WTB Asym i35 Rims, 27.5”
Inner Rim Width: 34.5 mm (measured)
Stated Weight: 570g
Blister’s Measured Weight: 591g
Mounted to: White Industries XMR hubs / Devinci Spartan
Reviewer: 5’9” 155 lbs.
Test Duration: about a month
Test Locations: Northwest Montana, British Columbia
While they’re getting a lot more attention these days, wide rims aren’t a new phenomenon—DH rims have been pretty wide for quite some time. On bigger bikes, there’s a lot to like: wider rims are generally stiffer, and they offer a more squared-off tire profile that can improve cornering traction.
But until relatively recently, extra wide rims haven’t found their way onto trail bikes. Part of that is because of their weight, but another part is that the market didn’t seem ready to embrace them. Then a bunch of wide carbon options started popping up on the market, which mostly pacified the weight weenies. But upgrading to wide carbon rims remains a fairly expensive proposition. Even the cheapest generic options are still twice the price of their aluminum brethren.
Enter the WTB Asym rims, some of the widest aluminum rims on the market. And at $84.99, they’re priced pretty reasonably.
Options and Stats
The WTB Asym comes in two flavors, the i29 and the i35 (tested). As the name implies, the i35 measures about 35mm bead to bead (34.5mm to be exact). Externally, it measures 40mm.
Both widths come in 27.5” and 29” versions. I rode the 27.5” option, and mine weighed in at 591g without rim tape—that’s about 21g more than WTB advertises for these rims. To be sure, 591g is not a light rim. In fact, it’s about in line with some downhill rims like the DT Swiss FR570 (although that rim is about 7mm narrower).
The Asym is made out of WTB’s WT69 alloy, which is a proprietary aluminum. For some rambling pontification on rim materials, take a look at my review of the WTB Frequency i25 rim, which is made out of the same material. The short story: it seems to be a reasonably robust material that’s not as soft as some 6000 series alloys.
The aftermarket Asym is only available in a 32 hole pattern (some OEM spec wheels have 28 holes), and those holes get WTB’s “4D” treatment, which is to say that the holes are drilled at the same angle that the spokes will enter the rim. This means that the nipple will sit nice and flush against the rim instead of being cocked at an angle, and that ultimately means there’s less stress on both the rim and the nipple, which is a good thing.
The Asym also has WTB’s “TCS,” or Tubeless Compatible System. TCS is a UST-compliant rim profile that’s approved for use with sealant. This means that tires (especially TCS / UST-compliant tires) lock into the rim really tightly and reduce the possibilities of burping air.
Like most of WTB’s mountain rims, the joint on the Asym is sleeved; there’s a chunk of metal at the seam that keeps everything in place. This is generally cheaper to manufacture than a welded joint, and it avoids any issues with a brittle area around the weld. It also doesn’t have the downsides of a pinned joint, which requires the entire rim to be extruded to accept the pins in the area of the joint.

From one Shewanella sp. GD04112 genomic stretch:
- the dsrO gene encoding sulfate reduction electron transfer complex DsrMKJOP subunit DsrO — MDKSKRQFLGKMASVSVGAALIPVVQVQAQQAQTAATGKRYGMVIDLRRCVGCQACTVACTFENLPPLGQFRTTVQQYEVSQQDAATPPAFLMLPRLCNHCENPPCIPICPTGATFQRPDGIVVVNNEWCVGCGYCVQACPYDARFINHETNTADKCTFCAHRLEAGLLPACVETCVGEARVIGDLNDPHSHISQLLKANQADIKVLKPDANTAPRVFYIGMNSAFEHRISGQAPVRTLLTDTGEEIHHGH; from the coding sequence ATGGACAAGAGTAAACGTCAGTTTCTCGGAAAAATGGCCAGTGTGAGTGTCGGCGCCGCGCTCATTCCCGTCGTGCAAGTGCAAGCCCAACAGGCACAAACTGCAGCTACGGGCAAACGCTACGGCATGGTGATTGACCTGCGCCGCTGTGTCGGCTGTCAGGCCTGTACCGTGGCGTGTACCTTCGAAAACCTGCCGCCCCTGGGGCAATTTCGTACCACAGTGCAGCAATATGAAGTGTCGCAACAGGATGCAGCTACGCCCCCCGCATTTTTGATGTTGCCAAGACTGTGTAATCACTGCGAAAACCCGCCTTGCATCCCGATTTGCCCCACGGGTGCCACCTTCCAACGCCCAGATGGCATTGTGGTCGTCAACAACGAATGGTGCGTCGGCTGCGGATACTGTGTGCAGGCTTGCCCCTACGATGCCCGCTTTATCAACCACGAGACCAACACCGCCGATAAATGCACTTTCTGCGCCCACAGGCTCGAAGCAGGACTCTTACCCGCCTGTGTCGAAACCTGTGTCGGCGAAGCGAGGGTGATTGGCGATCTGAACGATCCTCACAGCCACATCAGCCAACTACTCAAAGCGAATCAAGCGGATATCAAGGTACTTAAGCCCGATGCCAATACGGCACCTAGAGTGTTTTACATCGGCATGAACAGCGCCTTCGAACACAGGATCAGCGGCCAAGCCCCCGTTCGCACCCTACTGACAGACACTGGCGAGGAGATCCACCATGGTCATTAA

A Digression on Asymmetry
Astute readers will already have guessed that these rims are asymmetric, which means the spoke holes are offset to one side of the rim—in this case, they’re 4.5mm off center, which is a lot. If you’re already familiar with the concept of asymmetric rims, you can probably skip ahead.
On a normal symmetric rim (where the spoke holes are equidistant from both sides of the rim), the spokes come in at different angles. This is because the flanges on hubs are not equidistant from the centerline of the hubs. On rear hubs, the drive side flange is set inward to make room for the cassette, and on front hubs, the non-drive side flange is set inward to make room for the disc brake.
This means that the spokes on one side approach the rim at a steeper, more “vertical” angle. The practical effect of this is a weaker, less stiff wheel. The issue gets complicated at its extremes, but for the purposes of this review, it’ll suffice to say that broader hub flanges make for a wheel that’s laterally stiffer. It also means that the spokes on either side of the wheel hit the rim at closer to the same angle, which means they can come closer to having the same tension on both sides. Again, this makes for a stronger wheel.
Of course, we can’t make wider hub flanges without redesigning frames (see: Boost spacing), but there’s a couple ways to cheat the system. One is to make the hub flanges taller, and another is to make asymmetric rims.
Essentially, the asymmetric rim means the bead (and thus the tire) is centered in the frame, but the spokes hit the rim off to one side. By setting the spokes off center, the approach angle of the spokes on both sides is closer to being the same, and the wheel comes out stiffer and stronger.
NEXT: The Build, The Ride, Etc.